The estate of Rockwood's Klara and Oskar Bookbinder has gifted a quarter of a million dollars to an organizaton that promotes music education.
The money was awarded to the Kodály Society of Canada (KSC).
“The Kodály Society of Canada is humbled and honoured to be part of the Bookbinder’s legacy in Canada,” said to KSC president Dr. Jody Stark, who notes that the Bookbinder gift will allow the association to support quality music education in Canadian schools and communities in a variety of ways.e“The impact of this gift from the Bookbinder Estate is enormous for music education in Canada. We anticipate being able enact several initiatives that will have a direct benefit to music educators and students across the country.”
The Bookbinders immigrated to Canada from Hungary in 1957 in the aftermath of the Hungarian Revolution.
Prior to leaving Hungary, Klara earned her Masters of Music degree in piano methodology and became the head of the music department at a teachers college in Hungary. Zoltán Kodály was one of her teachers.
Oscar studied organ and conducting and then worked under Kodály as a research fellow with the Institute for Musicology at the Hungarian Academy of Arts of Sciences.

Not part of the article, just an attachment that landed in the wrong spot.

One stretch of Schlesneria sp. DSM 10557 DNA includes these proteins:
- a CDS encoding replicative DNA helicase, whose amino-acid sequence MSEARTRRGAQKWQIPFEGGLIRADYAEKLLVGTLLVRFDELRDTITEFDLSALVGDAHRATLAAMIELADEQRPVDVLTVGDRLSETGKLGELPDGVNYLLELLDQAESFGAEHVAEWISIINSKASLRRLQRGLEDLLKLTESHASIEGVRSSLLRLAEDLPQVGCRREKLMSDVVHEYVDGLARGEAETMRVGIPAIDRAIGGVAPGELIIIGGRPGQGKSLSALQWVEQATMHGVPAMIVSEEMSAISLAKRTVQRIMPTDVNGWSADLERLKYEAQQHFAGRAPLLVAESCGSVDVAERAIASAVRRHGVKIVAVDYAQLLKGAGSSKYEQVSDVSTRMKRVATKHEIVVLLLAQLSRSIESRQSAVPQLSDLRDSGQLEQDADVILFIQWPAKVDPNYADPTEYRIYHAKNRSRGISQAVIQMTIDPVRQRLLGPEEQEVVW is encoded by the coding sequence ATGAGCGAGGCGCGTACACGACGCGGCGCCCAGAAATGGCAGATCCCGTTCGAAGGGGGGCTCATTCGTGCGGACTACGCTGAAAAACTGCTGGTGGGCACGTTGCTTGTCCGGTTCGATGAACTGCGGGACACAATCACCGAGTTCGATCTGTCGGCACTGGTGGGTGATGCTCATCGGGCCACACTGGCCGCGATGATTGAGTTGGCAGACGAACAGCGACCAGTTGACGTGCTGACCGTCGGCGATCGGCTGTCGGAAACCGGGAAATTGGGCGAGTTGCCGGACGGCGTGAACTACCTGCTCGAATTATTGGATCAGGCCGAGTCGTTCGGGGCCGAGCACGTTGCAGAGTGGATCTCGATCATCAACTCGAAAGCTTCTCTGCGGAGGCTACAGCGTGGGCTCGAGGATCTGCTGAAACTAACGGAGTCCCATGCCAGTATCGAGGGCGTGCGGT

Upon settling in Toronto, Klara taught piano lessons and group music classes in several schools in Toronto and Rockwood. Klara’s approach to teaching was influenced by her education and experience in Hungary, and she self-published 10 books of pedagogical compositions and two volumes of compositions by her students.
While Oscar studied engineering and started a consulting firm, he also taught music theory and piano and helped Klara teach group music classes. Klara passed away in 2017. Oskar passed away in 2019.
The Kodály Society of Ontario (KSO) will also receive a portion of the Bookbinder funds in support of an ambitious music teacher professional learning project across the province.
“We plan to offer workshops for early childhood, kindergarten and primary music educators in as many Ontario regions as possible over the next five years,” explains KSO president Kim Eyre. “We want to honour Mrs. Bookbinder’s commitment to early childhood music education in an impactful way and support teachers to bring music into their classrooms at a critical stage of children’s development.”
The Bookbinder gift is already being used to benefit Canadian music teachers and students.
The KSC has planned a series of free online workshops for music teachers throughout the 2020-21 school year in response to increasing awareness of systemic racism and to support music teachers during the time of COVID. Workshop details can be found on the KSC website at https://www.kodalysocietyofcanada.ca .